Somewhere in the darkness of that bridge stood a man. We can’t see him in the picture. But isn’t that so often the case? Sometimes we don’t notice the desperate ones until it’s too late.
But he’s there nonetheless. His knuckles white against the concrete barrier and his toes pushing little pebbles over the edge. As the cars rushed by below, I imagine he watches the pebbles shower their windshields. Did he wonder if anyone even noticed?
Frenetic. Frantic. Fast lane life. Moving so quickly we barely notice when the rain is replaced with the softest showering of rock. Something’s out of place. Someone’s out of place. But if we keep moving, we miss it.
He stands on that bridge and believes himself to be alone. Cigna just announced 48 percent of us feel lonely. The loneliest among us? The youngest in the survey group… Generation Z. 18 to 22 year olds. They didn’t survey children, but it’s enough to make one wonder where we’re headed. Each generation lonelier than the last. Generation X, Y, Z… stepping further and further down into disconnection and social isolation. What comes next? There’s not even a letter of the alphabet left to name them. Emptiness. Blackness. Loneliness.
Loneliness may not be the only reason someone stumbles onto a bridge above a whizzing, whirling freeway with every intention of stepping off. But it must be one of the dark and quiet voices that draws you out. Draws you in. Deeper into the darkness. Closer to the edge.
But this time, someone sees. They look up. They look out. They notice! With the police called and the freeway closed, the coaxing begins. You aren’t alone. In the four hours it took to get him to step back, undoubtedly the police said it in a hundred different ways a hundred times. But shining light in the darkness can be slow work and we all know our words don’t matter as much as our actions.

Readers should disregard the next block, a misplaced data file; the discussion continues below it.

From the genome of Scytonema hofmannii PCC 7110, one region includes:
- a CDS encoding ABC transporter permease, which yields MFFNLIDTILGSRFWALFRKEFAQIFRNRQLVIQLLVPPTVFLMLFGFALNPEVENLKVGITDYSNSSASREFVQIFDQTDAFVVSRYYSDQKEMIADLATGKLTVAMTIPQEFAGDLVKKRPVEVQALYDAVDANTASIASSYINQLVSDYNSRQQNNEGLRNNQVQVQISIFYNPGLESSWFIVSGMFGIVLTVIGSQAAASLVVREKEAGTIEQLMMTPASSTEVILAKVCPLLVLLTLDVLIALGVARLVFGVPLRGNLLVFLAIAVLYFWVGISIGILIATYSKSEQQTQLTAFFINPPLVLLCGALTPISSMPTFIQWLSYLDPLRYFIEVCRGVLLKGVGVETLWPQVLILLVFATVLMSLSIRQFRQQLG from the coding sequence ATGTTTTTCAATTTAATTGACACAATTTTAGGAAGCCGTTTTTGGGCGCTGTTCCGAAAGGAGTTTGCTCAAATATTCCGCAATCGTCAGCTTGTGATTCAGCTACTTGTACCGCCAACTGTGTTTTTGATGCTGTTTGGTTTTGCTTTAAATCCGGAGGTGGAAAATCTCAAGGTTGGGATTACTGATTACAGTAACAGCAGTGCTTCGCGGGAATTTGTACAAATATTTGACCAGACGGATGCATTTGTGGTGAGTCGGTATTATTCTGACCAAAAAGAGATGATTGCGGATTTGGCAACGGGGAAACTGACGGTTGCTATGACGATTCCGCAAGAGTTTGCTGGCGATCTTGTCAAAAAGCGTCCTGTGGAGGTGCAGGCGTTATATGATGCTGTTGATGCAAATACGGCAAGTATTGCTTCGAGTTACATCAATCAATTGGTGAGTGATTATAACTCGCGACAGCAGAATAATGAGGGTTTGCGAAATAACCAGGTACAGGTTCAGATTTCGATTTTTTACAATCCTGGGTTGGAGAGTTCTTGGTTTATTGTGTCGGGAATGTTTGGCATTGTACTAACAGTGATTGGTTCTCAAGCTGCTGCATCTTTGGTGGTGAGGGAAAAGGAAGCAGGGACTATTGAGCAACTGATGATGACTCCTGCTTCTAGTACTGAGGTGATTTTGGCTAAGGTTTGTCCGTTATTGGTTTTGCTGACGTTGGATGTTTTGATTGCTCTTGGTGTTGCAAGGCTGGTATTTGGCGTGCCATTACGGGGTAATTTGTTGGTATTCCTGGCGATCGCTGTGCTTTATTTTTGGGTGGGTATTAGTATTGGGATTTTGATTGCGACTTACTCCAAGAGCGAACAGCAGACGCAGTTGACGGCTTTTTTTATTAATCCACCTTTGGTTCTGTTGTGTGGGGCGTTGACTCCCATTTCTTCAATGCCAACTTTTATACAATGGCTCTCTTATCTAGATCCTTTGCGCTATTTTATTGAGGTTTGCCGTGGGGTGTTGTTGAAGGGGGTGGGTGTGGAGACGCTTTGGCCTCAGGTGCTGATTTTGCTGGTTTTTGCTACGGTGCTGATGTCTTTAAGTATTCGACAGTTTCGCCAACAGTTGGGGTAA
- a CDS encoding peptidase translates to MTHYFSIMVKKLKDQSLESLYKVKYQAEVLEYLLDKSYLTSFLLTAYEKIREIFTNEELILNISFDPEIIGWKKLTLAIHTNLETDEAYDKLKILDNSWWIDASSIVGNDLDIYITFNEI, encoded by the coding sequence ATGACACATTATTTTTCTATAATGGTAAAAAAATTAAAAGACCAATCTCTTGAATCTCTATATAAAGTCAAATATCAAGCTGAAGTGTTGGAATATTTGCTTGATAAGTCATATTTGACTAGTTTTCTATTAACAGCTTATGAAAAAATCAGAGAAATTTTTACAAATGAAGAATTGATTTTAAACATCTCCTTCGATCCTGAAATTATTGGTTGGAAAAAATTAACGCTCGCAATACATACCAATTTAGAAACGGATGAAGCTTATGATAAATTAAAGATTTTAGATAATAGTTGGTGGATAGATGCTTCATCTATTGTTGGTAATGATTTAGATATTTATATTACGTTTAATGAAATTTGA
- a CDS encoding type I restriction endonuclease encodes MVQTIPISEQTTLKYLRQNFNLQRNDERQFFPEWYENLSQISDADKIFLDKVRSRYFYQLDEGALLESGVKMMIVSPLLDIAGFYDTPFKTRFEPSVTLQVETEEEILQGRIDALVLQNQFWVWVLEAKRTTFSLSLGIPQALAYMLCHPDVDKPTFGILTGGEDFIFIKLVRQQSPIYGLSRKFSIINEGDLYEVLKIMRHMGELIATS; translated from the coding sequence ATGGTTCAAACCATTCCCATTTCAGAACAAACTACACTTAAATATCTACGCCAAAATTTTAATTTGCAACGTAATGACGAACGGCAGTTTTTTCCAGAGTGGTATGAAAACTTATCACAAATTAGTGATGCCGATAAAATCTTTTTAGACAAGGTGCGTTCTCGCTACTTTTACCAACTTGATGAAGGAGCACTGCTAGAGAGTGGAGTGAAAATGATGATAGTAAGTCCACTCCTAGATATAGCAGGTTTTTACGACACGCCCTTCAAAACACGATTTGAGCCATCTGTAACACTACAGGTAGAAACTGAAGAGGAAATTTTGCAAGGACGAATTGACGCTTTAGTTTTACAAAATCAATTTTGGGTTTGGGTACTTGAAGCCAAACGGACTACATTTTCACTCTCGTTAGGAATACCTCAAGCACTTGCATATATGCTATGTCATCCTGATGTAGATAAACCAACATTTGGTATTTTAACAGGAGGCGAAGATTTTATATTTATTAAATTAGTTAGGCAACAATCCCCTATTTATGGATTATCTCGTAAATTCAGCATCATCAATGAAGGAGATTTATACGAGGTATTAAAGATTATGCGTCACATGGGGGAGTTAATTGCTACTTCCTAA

And how do you really tell someone they are never alone? You say “I’ll catch you if you jump.”
Thirteen trucks stopped. They all had somewhere to be by dawn, but they stopped their frenetic, frantic activity. They came out of the darkness, circled up and literally created a safety net out of the only thing they had to offer: their livelihood, their energy, their time. They said – not just with words, but in deed – I see you. You aren’t alone.
And isn’t this what we all need? Even if we aren’t on the edge of an actual bridge, we don’t need someone to tell us how we “should” feel. We don’t usually rationalize our way back from the edge. We need to know someone’s going to catch us even if we jump. When one of us is in a dark place, swallowed up by a thick inky blackness that’s slowly smothering the very spark of life burning in our heart, we can only back away from the edge and come up for air when we know, deep down in our bones, no matter what we are wanted and valued… we are precious in His sight.
The picture of those trucks lined up under the freeway is a picture of God’s kingdom to me. Your kingdom come, your will be done. On earth as it is in heaven.
No one interviewed this guy on the bridge and asked for his resume before they stopped what they were doing and lined up their trucks. No one asked what accomplishments he had achieved or whether or not he still called his grandma on Sunday afternoons. No one asked if he’d ever been to prison, held a steady job, or paid his bills on time. They didn’t ask because, truth be told, deep down we know none of this matters. No matter what, his life has value.
And that no matter whatness comes straight from the heart of God. Father Greg Boyle says it best, I think, in his book Tattoos on the Heart:
“The ‘no matter whatness’ of God dissolves the toxicity of shame and fills us with tender mercy. Favorable, finally, and called by name – by the one your mom uses when she’s not pissed off.”
No matter what, you aren’t alone.
No matter what, you are loved.
No matter what, your name is written on the palm of his hands. (Isaiah 49:16)
And there’s not one among us not worth a safety net made of semi-trucks.